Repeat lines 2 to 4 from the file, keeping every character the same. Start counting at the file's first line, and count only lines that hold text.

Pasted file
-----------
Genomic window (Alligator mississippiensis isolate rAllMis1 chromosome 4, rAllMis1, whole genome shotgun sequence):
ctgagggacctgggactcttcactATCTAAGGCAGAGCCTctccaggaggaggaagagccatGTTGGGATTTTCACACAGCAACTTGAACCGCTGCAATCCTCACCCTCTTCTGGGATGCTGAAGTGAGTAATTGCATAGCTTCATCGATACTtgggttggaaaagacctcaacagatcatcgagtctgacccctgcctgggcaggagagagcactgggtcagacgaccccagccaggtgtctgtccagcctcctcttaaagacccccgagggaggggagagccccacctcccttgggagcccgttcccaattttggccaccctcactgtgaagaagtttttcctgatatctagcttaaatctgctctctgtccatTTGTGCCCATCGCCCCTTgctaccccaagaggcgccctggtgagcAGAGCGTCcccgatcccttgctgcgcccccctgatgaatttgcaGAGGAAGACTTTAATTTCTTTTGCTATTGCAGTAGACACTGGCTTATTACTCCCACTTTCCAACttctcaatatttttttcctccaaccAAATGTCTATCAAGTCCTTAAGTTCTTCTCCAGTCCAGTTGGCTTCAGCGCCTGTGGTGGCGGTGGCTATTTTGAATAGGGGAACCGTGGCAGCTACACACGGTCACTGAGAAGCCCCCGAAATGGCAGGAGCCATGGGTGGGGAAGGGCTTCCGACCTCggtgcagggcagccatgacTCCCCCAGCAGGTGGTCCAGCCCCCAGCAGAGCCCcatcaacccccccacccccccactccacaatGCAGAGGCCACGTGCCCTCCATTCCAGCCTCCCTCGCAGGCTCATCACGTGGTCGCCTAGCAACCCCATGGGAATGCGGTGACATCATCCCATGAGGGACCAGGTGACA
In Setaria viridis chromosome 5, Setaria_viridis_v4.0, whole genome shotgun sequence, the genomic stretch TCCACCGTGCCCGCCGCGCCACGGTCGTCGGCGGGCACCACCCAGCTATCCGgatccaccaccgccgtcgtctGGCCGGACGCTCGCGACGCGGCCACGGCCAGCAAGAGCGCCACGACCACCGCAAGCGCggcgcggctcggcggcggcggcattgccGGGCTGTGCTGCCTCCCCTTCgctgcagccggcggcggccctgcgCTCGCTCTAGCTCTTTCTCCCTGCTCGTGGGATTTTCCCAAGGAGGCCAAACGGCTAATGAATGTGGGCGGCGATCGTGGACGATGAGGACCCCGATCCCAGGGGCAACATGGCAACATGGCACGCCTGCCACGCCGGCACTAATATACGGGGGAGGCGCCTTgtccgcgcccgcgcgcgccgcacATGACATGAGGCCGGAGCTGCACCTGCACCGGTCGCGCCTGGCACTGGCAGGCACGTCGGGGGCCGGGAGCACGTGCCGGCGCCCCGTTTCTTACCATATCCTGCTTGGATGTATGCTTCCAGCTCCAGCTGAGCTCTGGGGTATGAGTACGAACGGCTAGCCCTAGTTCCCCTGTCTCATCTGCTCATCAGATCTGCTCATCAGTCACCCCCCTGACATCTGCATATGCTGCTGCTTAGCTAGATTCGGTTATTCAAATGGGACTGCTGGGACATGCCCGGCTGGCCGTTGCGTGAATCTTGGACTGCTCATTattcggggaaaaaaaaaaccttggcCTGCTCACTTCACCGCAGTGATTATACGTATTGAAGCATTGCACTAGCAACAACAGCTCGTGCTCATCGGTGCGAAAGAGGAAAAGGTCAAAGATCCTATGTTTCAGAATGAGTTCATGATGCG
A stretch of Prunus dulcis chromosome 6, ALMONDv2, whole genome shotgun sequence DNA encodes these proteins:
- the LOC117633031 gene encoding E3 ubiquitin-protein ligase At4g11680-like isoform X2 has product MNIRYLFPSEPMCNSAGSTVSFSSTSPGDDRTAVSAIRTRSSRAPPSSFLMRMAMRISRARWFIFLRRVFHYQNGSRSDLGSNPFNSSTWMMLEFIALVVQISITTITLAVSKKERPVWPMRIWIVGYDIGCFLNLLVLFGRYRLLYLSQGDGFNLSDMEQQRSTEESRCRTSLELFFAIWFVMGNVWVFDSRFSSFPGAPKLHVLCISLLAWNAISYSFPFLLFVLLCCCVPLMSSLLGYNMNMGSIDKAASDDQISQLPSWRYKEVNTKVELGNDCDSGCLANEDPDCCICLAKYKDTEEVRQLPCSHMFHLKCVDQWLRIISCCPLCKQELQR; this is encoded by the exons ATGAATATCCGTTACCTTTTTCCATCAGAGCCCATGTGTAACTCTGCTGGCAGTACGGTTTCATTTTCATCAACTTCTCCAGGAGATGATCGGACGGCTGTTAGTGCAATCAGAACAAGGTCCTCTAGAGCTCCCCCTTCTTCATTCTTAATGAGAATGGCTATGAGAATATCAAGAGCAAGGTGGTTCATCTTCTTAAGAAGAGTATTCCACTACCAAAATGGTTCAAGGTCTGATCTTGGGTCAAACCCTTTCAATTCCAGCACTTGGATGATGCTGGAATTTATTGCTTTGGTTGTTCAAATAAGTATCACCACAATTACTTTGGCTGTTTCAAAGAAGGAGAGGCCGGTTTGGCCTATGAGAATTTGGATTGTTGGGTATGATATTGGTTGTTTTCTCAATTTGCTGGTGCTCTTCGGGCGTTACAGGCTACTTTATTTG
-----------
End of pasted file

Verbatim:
ctgagggacctgggactcttcactATCTAAGGCAGAGCCTctccaggaggaggaagagccatGTTGGGATTTTCACACAGCAACTTGAACCGCTGCAATCCTCACCCTCTTCTGGGATGCTGAAGTGAGTAATTGCATAGCTTCATCGATACTtgggttggaaaagacctcaacagatcatcgagtctgacccctgcctgggcaggagagagcactgggtcagacgaccccagccaggtgtctgtccagcctcctcttaaagacccccgagggaggggagagccccacctcccttgggagcccgttcccaattttggccaccctcactgtgaagaagtttttcctgatatctagcttaaatctgctctctgtccatTTGTGCCCATCGCCCCTTgctaccccaagaggcgccctggtgagcAGAGCGTCcccgatcccttgctgcgcccccctgatgaatttgcaGAGGAAGACTTTAATTTCTTTTGCTATTGCAGTAGACACTGGCTTATTACTCCCACTTTCCAACttctcaatatttttttcctccaaccAAATGTCTATCAAGTCCTTAAGTTCTTCTCCAGTCCAGTTGGCTTCAGCGCCTGTGGTGGCGGTGGCTATTTTGAATAGGGGAACCGTGGCAGCTACACACGGTCACTGAGAAGCCCCCGAAATGGCAGGAGCCATGGGTGGGGAAGGGCTTCCGACCTCggtgcagggcagccatgacTCCCCCAGCAGGTGGTCCAGCCCCCAGCAGAGCCCcatcaacccccccacccccccactccacaatGCAGAGGCCACGTGCCCTCCATTCCAGCCTCCCTCGCAGGCTCATCACGTGGTCGCCTAGCAACCCCATGGGAATGCGGTGACATCATCCCATGAGGGACCAGGTGACA
In Setaria viridis chromosome 5, Setaria_viridis_v4.0, whole genome shotgun sequence, the genomic stretch TCCACCGTGCCCGCCGCGCCACGGTCGTCGGCGGGCACCACCCAGCTATCCGgatccaccaccgccgtcgtctGGCCGGACGCTCGCGACGCGGCCACGGCCAGCAAGAGCGCCACGACCACCGCAAGCGCggcgcggctcggcggcggcggcattgccGGGCTGTGCTGCCTCCCCTTCgctgcagccggcggcggccctgcgCTCGCTCTAGCTCTTTCTCCCTGCTCGTGGGATTTTCCCAAGGAGGCCAAACGGCTAATGAATGTGGGCGGCGATCGTGGACGATGAGGACCCCGATCCCAGGGGCAACATGGCAACATGGCACGCCTGCCACGCCGGCACTAATATACGGGGGAGGCGCCTTgtccgcgcccgcgcgcgccgcacATGACATGAGGCCGGAGCTGCACCTGCACCGGTCGCGCCTGGCACTGGCAGGCACGTCGGGGGCCGGGAGCACGTGCCGGCGCCCCGTTTCTTACCATATCCTGCTTGGATGTATGCTTCCAGCTCCAGCTGAGCTCTGGGGTATGAGTACGAACGGCTAGCCCTAGTTCCCCTGTCTCATCTGCTCATCAGATCTGCTCATCAGTCACCCCCCTGACATCTGCATATGCTGCTGCTTAGCTAGATTCGGTTATTCAAATGGGACTGCTGGGACATGCCCGGCTGGCCGTTGCGTGAATCTTGGACTGCTCATTattcggggaaaaaaaaaaccttggcCTGCTCACTTCACCGCAGTGATTATACGTATTGAAGCATTGCACTAGCAACAACAGCTCGTGCTCATCGGTGCGAAAGAGGAAAAGGTCAAAGATCCTATGTTTCAGAATGAGTTCATGATGCG
A stretch of Prunus dulcis chromosome 6, ALMONDv2, whole genome shotgun sequence DNA encodes these proteins: